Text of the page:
The 77-year-old Hollywood manager and movie/TV producer died tonight from complications when his kidneys failed after a long illness stemming from heart disease. Bernie Brillstein’s longtime partner Brad Grey and his longtime client Lorne Michaels made arrangements for a memorial service Monday at 6 PM at UCLA. I’m told his funeral will be private. Like most everyone in Hollywood, I loved Bernie. Because he was that rarity in showbiz, an astute student of Hollywood history who also learned from it. And he understood the proper use of power in this town, as opposed to the abuse of power, in a way most did not.
Though his father was in the millinery business in New York, Brillstein majored in advertising and marketing in college. He scored two interviews at Madison Avenue agencies thanks to the influence of his uncle, Jack Pearl, an ex-Ziegfield Follies comedian who had become a radio star doing the voice of Baron Munchausen. But in the 1950s advertising was notoriously non-Jewish and the agencies gently hinted that to Brillstein. “They said, ‘Bernie, you’re terrific. But this is no place for you to be,’” Brillstein once said to me. “I loved them for being honest.” Instead, Brillstein landed a job in the mailroom at the William Morris office on Broadway.
After just three months, Brillstein was placed in the Morris publicity department, where his job consisted of writing bios for the agency’s biggest stars and canvassing the nightclub owners and TV bookers with flyers. When the department head retired, Brillstein, not yet out of his twenties, was put in charge. “Working in publicity in an agency is like being in charge of valet at a parapalegic camp,” Brillstein quipped to me. He was moved into commercials. So Brillstein began cold-calling the commercial bookers and pushing Morris clients for ad spots on radio and TV. With an easy laugh and honed sense of humor, Brillstein was a born “people person,” the kind strangers and colleagues alike felt they could trust the first time they met him. He easily established relationships within his new world, befriending one of his new clients, Edward R. Murrow. Brillstein personally pushed the journalist’s pioneering TV show, Person to Person. Thanks to smart decisions like that, Brillstein built his department, generally considered a loser, into a $2.5 million a year business. His success caught the eye of Morris’ powerful head of TV packaging, Wally Jordan, who brought Brillstein into the TV department to build on the connections with managers he’d forged in the commercials department. Bernie even managed to sign two clients away from then No. 1 agency MCA. The signings caught the attention of Marty Kummer, a former top agent with Wasserman at MCA who had opened a management firm with his biggest client, Jack Paar and offered Bernie a job. Brillstein liked the idea of advising and guiding a star’s career, so in 1963 Brillstein left Morris for Martin Kummer Associates. (When the two brought aboard manager Jerry Weintraub some years later, the firm’s name was changed to Management 3).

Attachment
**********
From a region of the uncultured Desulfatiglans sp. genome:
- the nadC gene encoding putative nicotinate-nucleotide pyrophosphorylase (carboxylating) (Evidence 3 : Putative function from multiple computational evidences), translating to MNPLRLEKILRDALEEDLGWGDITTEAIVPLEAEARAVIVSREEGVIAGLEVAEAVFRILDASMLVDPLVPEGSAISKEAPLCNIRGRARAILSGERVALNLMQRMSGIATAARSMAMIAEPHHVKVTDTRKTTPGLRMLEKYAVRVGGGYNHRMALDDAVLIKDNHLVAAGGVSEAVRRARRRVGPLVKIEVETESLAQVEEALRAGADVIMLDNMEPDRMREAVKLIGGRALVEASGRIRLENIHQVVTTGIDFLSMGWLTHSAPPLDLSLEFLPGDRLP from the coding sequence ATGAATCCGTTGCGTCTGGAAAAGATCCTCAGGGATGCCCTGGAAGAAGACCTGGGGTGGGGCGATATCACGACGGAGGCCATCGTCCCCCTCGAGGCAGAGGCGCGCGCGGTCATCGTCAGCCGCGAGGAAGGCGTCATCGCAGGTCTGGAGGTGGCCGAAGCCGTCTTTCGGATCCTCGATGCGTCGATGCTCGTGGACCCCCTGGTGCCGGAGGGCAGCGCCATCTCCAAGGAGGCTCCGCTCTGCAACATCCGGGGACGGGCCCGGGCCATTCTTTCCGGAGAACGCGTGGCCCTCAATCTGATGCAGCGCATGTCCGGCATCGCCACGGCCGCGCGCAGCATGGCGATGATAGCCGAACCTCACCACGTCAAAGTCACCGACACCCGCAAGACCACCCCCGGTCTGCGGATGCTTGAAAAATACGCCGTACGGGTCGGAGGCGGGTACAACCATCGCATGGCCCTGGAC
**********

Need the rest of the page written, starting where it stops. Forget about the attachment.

At Morris, a colleague asked Brillstein to meet with a little-known puppeteer, Jim Henson, whose acts included Kermit the Frog and Rowlf the Dog. Brillstein signed him immediately and then booked him on the Jimmy Dean Show. Two months after Brillstein left Morris, Jim Henson called and said, “I need you.” Over the next decade, Brillstein made a fortune representing not only Henson but also the producing team of John Aylesworth and Frank Peppiatt. The producers came up with an idea for a corn-pone version of Laugh-In for the country-western set called Hee Haw and, in 1969, Brillstein helped package the show to CBS. Though the network cancelled the show in 1971, Hee Haw was sold into syndication, where it ran for another 23 years, becoming one of the longest-running shows in TV history, pulling in millions of dollars in licensing fees and making Brillstein a rich man.